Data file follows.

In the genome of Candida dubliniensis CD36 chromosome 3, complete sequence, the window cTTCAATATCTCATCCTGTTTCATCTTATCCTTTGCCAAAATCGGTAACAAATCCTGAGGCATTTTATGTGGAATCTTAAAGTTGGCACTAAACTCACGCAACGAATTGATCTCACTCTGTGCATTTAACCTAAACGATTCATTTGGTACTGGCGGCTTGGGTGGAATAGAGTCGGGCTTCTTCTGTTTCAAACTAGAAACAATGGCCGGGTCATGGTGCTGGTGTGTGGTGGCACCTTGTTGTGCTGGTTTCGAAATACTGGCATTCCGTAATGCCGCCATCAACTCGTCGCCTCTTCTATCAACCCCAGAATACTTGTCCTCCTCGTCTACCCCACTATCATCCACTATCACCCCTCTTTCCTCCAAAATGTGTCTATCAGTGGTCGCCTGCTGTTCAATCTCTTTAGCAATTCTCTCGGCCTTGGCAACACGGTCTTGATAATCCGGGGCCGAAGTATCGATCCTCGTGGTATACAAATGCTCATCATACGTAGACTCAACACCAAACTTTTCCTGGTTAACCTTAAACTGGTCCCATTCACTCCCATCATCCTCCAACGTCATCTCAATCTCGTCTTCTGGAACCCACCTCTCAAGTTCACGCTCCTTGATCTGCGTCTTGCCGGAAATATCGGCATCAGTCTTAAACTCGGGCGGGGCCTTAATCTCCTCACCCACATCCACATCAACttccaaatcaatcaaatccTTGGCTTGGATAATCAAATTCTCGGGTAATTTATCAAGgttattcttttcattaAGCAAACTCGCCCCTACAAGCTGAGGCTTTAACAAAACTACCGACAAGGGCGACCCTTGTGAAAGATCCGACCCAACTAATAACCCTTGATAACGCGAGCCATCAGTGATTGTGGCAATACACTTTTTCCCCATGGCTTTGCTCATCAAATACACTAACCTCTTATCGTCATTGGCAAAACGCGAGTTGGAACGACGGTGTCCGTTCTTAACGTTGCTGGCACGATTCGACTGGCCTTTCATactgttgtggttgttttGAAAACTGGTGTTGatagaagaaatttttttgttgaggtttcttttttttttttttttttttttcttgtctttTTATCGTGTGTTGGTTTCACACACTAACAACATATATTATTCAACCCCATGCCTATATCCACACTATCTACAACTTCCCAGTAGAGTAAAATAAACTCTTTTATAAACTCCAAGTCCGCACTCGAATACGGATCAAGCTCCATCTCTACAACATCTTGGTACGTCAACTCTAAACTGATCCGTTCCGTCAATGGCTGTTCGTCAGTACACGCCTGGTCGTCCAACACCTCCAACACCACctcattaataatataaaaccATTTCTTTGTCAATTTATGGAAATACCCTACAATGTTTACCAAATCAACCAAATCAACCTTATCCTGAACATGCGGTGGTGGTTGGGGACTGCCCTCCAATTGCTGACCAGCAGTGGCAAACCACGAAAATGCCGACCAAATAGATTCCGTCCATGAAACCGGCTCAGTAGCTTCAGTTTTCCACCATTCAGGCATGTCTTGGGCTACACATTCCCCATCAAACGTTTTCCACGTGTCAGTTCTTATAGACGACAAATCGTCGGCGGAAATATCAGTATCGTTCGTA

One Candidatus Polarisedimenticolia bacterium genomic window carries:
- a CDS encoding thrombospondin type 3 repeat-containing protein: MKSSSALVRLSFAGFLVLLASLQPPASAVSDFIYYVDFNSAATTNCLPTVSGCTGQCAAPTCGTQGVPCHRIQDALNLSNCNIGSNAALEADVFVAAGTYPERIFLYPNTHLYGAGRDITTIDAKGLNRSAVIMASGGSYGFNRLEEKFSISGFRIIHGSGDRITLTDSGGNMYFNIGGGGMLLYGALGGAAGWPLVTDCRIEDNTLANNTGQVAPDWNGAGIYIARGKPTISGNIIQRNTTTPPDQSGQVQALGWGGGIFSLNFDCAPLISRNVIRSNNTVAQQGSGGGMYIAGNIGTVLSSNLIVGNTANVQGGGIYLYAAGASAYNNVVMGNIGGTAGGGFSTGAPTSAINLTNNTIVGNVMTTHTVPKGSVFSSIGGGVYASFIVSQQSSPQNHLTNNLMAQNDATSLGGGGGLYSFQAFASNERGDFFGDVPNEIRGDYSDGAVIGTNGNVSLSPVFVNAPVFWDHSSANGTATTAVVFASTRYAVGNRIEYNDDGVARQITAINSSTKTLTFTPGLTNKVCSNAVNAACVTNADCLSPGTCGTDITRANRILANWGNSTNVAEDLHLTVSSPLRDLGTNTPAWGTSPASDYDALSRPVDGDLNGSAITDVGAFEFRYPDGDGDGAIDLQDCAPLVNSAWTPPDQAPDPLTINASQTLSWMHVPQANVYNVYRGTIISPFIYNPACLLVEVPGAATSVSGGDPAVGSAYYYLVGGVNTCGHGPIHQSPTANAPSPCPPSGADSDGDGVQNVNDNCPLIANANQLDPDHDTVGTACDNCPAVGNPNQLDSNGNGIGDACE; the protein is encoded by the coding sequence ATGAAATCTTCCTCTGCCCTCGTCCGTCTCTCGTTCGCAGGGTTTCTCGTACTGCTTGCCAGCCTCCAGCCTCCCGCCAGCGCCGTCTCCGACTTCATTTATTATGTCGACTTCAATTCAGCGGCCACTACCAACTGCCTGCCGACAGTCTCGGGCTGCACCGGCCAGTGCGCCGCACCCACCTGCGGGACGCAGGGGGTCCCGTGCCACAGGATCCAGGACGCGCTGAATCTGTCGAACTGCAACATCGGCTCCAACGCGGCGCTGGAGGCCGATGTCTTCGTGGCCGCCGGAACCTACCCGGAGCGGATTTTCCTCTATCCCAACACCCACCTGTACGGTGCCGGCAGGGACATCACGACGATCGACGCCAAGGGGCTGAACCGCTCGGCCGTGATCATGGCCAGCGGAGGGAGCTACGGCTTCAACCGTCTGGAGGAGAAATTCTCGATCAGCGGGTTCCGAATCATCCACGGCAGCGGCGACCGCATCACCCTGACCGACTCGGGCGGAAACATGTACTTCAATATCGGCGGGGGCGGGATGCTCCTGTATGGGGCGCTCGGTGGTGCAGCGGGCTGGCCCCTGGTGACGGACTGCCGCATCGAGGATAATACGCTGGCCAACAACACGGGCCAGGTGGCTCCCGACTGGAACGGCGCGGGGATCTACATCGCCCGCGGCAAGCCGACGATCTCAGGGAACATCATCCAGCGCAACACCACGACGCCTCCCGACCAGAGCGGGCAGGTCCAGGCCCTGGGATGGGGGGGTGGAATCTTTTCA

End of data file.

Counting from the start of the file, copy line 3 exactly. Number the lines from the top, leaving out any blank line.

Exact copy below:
- a CDS encoding thrombospondin type 3 repeat-containing protein: MKSSSALVRLSFAGFLVLLASLQPPASAVSDFIYYVDFNSAATTNCLPTVSGCTGQCAAPTCGTQGVPCHRIQDALNLSNCNIGSNAALEADVFVAAGTYPERIFLYPNTHLYGAGRDITTIDAKGLNRSAVIMASGGSYGFNRLEEKFSISGFRIIHGSGDRITLTDSGGNMYFNIGGGGMLLYGALGGAAGWPLVTDCRIEDNTLANNTGQVAPDWNGAGIYIARGKPTISGNIIQRNTTTPPDQSGQVQALGWGGGIFSLNFDCAPLISRNVIRSNNTVAQQGSGGGMYIAGNIGTVLSSNLIVGNTANVQGGGIYLYAAGASAYNNVVMGNIGGTAGGGFSTGAPTSAINLTNNTIVGNVMTTHTVPKGSVFSSIGGGVYASFIVSQQSSPQNHLTNNLMAQNDATSLGGGGGLYSFQAFASNERGDFFGDVPNEIRGDYSDGAVIGTNGNVSLSPVFVNAPVFWDHSSANGTATTAVVFASTRYAVGNRIEYNDDGVARQITAINSSTKTLTFTPGLTNKVCSNAVNAACVTNADCLSPGTCGTDITRANRILANWGNSTNVAEDLHLTVSSPLRDLGTNTPAWGTSPASDYDALSRPVDGDLNGSAITDVGAFEFRYPDGDGDGAIDLQDCAPLVNSAWTPPDQAPDPLTINASQTLSWMHVPQANVYNVYRGTIISPFIYNPACLLVEVPGAATSVSGGDPAVGSAYYYLVGGVNTCGHGPIHQSPTANAPSPCPPSGADSDGDGVQNVNDNCPLIANANQLDPDHDTVGTACDNCPAVGNPNQLDSNGNGIGDACE; the protein is encoded by the coding sequence ATGAAATCTTCCTCTGCCCTCGTCCGTCTCTCGTTCGCAGGGTTTCTCGTACTGCTTGCCAGCCTCCAGCCTCCCGCCAGCGCCGTCTCCGACTTCATTTATTATGTCGACTTCAATTCAGCGGCCACTACCAACTGCCTGCCGACAGTCTCGGGCTGCACCGGCCAGTGCGCCGCACCCACCTGCGGGACGCAGGGGGTCCCGTGCCACAGGATCCAGGACGCGCTGAATCTGTCGAACTGCAACATCGGCTCCAACGCGGCGCTGGAGGCCGATGTCTTCGTGGCCGCCGGAACCTACCCGGAGCGGATTTTCCTCTATCCCAACACCCACCTGTACGGTGCCGGCAGGGACATCACGACGATCGACGCCAAGGGGCTGAACCGCTCGGCCGTGATCATGGCCAGCGGAGGGAGCTACGGCTTCAACCGTCTGGAGGAGAAATTCTCGATCAGCGGGTTCCGAATCATCCACGGCAGCGGCGACCGCATCACCCTGACCGACTCGGGCGGAAACATGTACTTCAATATCGGCGGGGGCGGGATGCTCCTGTATGGGGCGCTCGGTGGTGCAGCGGGCTGGCCCCTGGTGACGGACTGCCGCATCGAGGATAATACGCTGGCCAACAACACGGGCCAGGTGGCTCCCGACTGGAACGGCGCGGGGATCTACATCGCCCGCGGCAAGCCGACGATCTCAGGGAACATCATCCAGCGCAACACCACGACGCCTCCCGACCAGAGCGGGCAGGTCCAGGCCCTGGGATGGGGGGGTGGAATCTTTTCA